I’m still scratching my head over the Blu-ray format and how it beat out the HD-DVD format to become the standard. At the time, there were not many Blu-ray players or drives to choose from, they were very expensive, and recordable media was slow and expensive. According to Wikipedia, the Twentieth Century Fox adopted the Blu-ray Disk because of the BD+ anti-copying system in 2007. Then, in 2008 Warner Bros said it would only release movies on Blu-ray. Retails said they would drop HD-DVD formatted movies. Toshiba ended production of HD-DVD shortly after. Seven or so years later, we have many internal drives to choose from made by ASUS, LG, Pioneer, Lite-On, and Sony, for example. The medial is still relatively expensive, however.
Since its introduction, read/write speeds have increase with the different versions of the Blu-ray Recordable (BD-R), and Blu-ray Recordable Erasable (BD-RE). Drive speeds include 1x, 2x, 4x, 6x, 8x, 10x, 12x, 14x, 15x, and 16x. The data rate begins at 36 Mb/s and reaches 576 Mb/s for a 16x drive. The data rate can be calculated as DR=n * 36 Mb/s where n is the drive speed. A 15x drive would have a 15 * 36 Mb/s or 540 Mb/s data rate, for example.
Blu-ray disks can be single, double, triple layer, or quad layers that support capacities of 25.0 GB, 50.1 GB, 100.1 GB, and 128.0 GB, respectively. The 25 GB and 50 GB BD-R media can be written at speeds of 2x, 4x, and 6x today. The 100 GB and 128 GB BD-R media can be written at 2x and 4x. Expect higher density disks in the future to add more layers.
Table 1 shows a summary of the BD-R media costs for 25 GB, 50 GB, and 100 GB capacity disks. The cost per disk and cost per GB is also shown. The cost of DVD-R disks, flash sticks, the 2TB WD RE hard drive, and 512 GB Samsung SSD are also shown for comparison. The cost of the 25 GB and 50 GB BD-R media per bit is cheaper than most anything except a large hard. The 100 GB media is still quite expensive. DVD-R disks are cheap but due to their limited capacity don’t compete well with 25 GB BD-R and some of the lower cost 50 GB BD-R disks. USB flash drives are still more expensive but rewritable and the SSD is the most expensive on a cost per bit basis. Having long a low cost durable storage media that can be stored off site and without transferring it to a third party is very useful.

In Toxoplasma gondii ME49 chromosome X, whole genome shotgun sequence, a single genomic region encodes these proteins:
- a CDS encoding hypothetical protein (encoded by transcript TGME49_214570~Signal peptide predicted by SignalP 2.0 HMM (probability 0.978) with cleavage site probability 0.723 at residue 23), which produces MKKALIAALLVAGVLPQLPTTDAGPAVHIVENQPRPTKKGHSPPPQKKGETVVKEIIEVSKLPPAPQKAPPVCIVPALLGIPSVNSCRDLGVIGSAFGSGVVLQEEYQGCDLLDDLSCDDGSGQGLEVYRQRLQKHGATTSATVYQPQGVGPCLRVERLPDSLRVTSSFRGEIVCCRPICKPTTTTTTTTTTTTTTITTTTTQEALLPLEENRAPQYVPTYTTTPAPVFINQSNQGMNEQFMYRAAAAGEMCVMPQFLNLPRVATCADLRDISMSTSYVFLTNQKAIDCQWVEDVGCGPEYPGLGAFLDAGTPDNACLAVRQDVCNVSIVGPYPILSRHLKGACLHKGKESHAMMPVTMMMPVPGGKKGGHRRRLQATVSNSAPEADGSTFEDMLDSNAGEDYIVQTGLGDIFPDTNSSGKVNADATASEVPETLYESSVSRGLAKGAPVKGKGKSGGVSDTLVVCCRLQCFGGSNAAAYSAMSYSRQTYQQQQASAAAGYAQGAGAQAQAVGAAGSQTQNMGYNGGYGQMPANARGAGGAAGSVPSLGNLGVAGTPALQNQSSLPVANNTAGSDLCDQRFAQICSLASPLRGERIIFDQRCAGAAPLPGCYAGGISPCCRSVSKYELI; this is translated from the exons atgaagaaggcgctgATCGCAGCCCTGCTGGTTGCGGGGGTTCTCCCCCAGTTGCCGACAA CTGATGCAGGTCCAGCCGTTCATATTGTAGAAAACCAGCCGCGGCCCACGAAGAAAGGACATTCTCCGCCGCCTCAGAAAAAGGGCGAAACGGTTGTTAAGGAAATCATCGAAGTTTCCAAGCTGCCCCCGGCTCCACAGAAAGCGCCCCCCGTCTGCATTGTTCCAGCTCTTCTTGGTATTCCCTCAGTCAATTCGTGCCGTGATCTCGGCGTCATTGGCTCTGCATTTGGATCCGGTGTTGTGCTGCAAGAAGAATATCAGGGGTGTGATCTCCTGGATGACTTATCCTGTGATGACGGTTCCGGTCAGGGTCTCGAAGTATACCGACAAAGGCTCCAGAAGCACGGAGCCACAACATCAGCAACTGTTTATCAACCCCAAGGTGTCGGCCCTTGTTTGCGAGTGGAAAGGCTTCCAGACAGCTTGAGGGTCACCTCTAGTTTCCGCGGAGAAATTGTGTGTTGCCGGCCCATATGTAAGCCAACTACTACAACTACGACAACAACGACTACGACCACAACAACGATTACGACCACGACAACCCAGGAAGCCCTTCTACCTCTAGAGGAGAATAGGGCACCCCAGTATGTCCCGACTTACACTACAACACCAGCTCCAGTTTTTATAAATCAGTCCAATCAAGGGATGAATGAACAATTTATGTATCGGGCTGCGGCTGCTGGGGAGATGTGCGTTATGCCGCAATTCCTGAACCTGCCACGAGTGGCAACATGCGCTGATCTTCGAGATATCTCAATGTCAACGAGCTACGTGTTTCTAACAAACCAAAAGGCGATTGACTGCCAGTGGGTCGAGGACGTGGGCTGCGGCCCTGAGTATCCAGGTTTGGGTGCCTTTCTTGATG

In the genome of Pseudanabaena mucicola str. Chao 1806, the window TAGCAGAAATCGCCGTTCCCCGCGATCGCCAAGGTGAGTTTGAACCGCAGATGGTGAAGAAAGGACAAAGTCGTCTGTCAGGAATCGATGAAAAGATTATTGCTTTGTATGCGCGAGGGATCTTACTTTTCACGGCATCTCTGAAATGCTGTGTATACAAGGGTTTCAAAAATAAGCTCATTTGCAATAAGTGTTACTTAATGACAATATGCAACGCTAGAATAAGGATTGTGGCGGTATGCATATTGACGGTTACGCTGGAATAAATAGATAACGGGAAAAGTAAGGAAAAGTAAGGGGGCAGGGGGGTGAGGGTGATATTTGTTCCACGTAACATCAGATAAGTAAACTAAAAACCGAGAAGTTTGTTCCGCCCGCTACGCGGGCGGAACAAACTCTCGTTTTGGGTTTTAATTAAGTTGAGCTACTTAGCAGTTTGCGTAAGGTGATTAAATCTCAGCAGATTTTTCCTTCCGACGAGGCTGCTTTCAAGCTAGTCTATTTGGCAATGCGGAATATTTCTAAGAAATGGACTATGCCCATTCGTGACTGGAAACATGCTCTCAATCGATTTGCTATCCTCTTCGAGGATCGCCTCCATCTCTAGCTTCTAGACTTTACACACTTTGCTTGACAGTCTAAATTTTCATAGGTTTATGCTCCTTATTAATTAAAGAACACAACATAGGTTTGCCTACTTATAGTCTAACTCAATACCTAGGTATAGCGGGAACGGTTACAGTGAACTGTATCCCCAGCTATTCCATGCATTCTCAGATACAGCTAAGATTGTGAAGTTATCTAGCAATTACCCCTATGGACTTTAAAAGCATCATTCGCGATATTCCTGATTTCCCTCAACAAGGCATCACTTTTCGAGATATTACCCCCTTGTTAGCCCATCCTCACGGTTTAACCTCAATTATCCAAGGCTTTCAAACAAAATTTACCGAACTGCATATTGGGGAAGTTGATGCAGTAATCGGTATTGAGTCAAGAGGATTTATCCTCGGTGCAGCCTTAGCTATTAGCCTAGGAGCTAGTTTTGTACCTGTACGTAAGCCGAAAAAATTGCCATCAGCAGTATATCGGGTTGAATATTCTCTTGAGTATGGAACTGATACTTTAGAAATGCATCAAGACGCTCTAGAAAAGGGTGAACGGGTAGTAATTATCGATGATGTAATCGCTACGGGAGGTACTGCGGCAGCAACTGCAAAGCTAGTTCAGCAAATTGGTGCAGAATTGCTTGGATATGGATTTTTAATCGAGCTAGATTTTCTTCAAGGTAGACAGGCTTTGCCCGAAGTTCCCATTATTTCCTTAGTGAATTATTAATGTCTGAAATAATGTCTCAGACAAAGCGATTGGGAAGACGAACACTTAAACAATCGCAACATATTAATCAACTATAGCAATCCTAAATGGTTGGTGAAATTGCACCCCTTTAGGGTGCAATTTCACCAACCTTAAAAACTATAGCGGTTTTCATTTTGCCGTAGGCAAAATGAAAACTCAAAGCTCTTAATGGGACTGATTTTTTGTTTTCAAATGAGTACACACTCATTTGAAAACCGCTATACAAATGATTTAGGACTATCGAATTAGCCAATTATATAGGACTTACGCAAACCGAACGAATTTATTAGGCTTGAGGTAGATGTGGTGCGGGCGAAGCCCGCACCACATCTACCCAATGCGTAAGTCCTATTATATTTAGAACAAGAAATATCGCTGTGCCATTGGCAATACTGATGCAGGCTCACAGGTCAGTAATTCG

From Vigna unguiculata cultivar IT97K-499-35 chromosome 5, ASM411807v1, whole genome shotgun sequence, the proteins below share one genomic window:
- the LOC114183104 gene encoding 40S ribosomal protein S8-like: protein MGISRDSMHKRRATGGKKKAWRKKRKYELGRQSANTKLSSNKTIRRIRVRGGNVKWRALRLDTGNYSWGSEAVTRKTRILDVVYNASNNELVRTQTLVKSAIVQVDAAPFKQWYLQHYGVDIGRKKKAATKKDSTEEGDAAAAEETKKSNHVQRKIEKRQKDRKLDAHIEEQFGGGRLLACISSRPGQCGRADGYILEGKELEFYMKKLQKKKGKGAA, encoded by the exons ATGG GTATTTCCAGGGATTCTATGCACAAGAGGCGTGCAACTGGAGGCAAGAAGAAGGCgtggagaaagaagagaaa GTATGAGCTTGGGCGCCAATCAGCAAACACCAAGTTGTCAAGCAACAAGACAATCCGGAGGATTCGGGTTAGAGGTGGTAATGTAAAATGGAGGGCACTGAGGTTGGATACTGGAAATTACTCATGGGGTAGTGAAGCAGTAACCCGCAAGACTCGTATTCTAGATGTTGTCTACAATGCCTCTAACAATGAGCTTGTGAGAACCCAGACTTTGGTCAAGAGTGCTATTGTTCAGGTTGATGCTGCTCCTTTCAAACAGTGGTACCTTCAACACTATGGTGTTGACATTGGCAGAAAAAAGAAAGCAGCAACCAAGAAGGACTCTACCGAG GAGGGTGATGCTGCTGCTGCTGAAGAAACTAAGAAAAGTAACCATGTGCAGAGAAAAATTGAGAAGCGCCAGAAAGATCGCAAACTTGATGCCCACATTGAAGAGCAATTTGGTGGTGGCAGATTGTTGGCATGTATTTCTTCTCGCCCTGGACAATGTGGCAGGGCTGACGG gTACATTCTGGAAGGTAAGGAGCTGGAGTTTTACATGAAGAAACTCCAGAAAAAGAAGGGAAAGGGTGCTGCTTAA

Table 1 Media Cost Summary
$0.42 to $0.60/disk
$0.017 to 0.024/GB
$1.96 to $3.30/disk
$0.039 to 0.066/GB
$0.21 to $0.25/disk
$0.045 to 0.053/GB
The Pioneer BDR-2209 Blu-ray/DVD/CD writer
is a kit that contains a BDR-209UBK 16x drive, Media Suite 10, a blank disk, a power cable, and SATA III cable. The Media Suite 10 contains PowerDVD 10 for watching Blu-ray disk, Power2Go 7 for backing up your hard drive, and PowerDirector 10 for making HD Home movies. The read/write speed of the writer depends on the media being used. 25 GB BD-R disk can be written at 16x, 50 GB disks can be written at 14x, and 100 GB disks can be written at 8x assuming there are disks that can be written at these speeds. The drive read write speeds is way ahead of the available media. The fastest write speed I’ve found is 6x. Figure 1 shows the front of the box of Pioneer BDR-2209 Blu-ray/DVD/CD writer.
Figure 1 Pioneer BDR-2209 Blu-ray/DVD/CD writer Box Front
Figure 2 shows the back of the box and lists the software and computer requirements needed for the writer to function properly.
Figure 2 Pioneer BDR-2209 Blu-ray/DVD/CD writer Box Back
Figure 3 shows the front of the drive.
Figure 3 Pioneer BDR-2209 Blu-ray/DVD/CD writer Front
Figure 4 shows the back of the drive and the SATA III and power connectors.
Figure 4 Pioneer BDR-2209 Blu-ray/DVD/CD writer Rear
Figure 5 shows the contents of the box contains the drive, one 25 GB BD-R disk, and cables.
Figure 5 Pioneer BDR-2209 Blu-ray/DVD/CD writer Kit
Figure 6 shows the unboxing video of the Pioneer BDR-2209 Blu-ray/DVD/CD writer.
Figure 6 Pioneer BDR-2209 Blu-ray/DVD/CD writer Unboxing Video
Pioneer BDR-2209 Blu-ray/DVD/CD writer was easy to install and use. It has worked very well. It was used to install Windows 8.1 64 bit without any issues. It’s read all disks provided with the hardware in this system, and was quick and quiet accessing files. It’s also been easy to attach as a drive to Windows XP running as a virtual machine in VirturalBox. I have not tried to write a disk yet so can’t comment of the write feature.